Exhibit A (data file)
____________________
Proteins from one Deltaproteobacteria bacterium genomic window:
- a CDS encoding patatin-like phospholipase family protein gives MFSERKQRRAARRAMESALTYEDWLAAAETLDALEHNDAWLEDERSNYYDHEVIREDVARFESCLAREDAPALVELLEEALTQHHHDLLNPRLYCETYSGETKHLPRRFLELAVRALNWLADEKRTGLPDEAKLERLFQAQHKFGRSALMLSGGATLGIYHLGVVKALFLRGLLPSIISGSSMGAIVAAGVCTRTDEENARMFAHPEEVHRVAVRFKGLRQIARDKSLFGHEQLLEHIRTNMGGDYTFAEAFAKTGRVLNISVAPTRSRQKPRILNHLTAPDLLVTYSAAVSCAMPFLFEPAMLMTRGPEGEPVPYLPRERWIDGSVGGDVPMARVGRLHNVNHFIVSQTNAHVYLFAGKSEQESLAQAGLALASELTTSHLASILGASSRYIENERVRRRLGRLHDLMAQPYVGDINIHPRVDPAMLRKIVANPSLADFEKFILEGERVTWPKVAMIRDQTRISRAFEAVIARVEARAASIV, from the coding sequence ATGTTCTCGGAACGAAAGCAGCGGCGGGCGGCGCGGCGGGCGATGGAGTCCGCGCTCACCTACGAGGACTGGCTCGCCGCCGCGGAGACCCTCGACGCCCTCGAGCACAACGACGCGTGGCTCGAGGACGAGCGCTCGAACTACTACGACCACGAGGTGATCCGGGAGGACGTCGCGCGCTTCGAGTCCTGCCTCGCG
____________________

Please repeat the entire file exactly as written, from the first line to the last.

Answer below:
Proteins from one Deltaproteobacteria bacterium genomic window:
- a CDS encoding patatin-like phospholipase family protein gives MFSERKQRRAARRAMESALTYEDWLAAAETLDALEHNDAWLEDERSNYYDHEVIREDVARFESCLAREDAPALVELLEEALTQHHHDLLNPRLYCETYSGETKHLPRRFLELAVRALNWLADEKRTGLPDEAKLERLFQAQHKFGRSALMLSGGATLGIYHLGVVKALFLRGLLPSIISGSSMGAIVAAGVCTRTDEENARMFAHPEEVHRVAVRFKGLRQIARDKSLFGHEQLLEHIRTNMGGDYTFAEAFAKTGRVLNISVAPTRSRQKPRILNHLTAPDLLVTYSAAVSCAMPFLFEPAMLMTRGPEGEPVPYLPRERWIDGSVGGDVPMARVGRLHNVNHFIVSQTNAHVYLFAGKSEQESLAQAGLALASELTTSHLASILGASSRYIENERVRRRLGRLHDLMAQPYVGDINIHPRVDPAMLRKIVANPSLADFEKFILEGERVTWPKVAMIRDQTRISRAFEAVIARVEARAASIV, from the coding sequence ATGTTCTCGGAACGAAAGCAGCGGCGGGCGGCGCGGCGGGCGATGGAGTCCGCGCTCACCTACGAGGACTGGCTCGCCGCCGCGGAGACCCTCGACGCCCTCGAGCACAACGACGCGTGGCTCGAGGACGAGCGCTCGAACTACTACGACCACGAGGTGATCCGGGAGGACGTCGCGCGCTTCGAGTCCTGCCTCGCG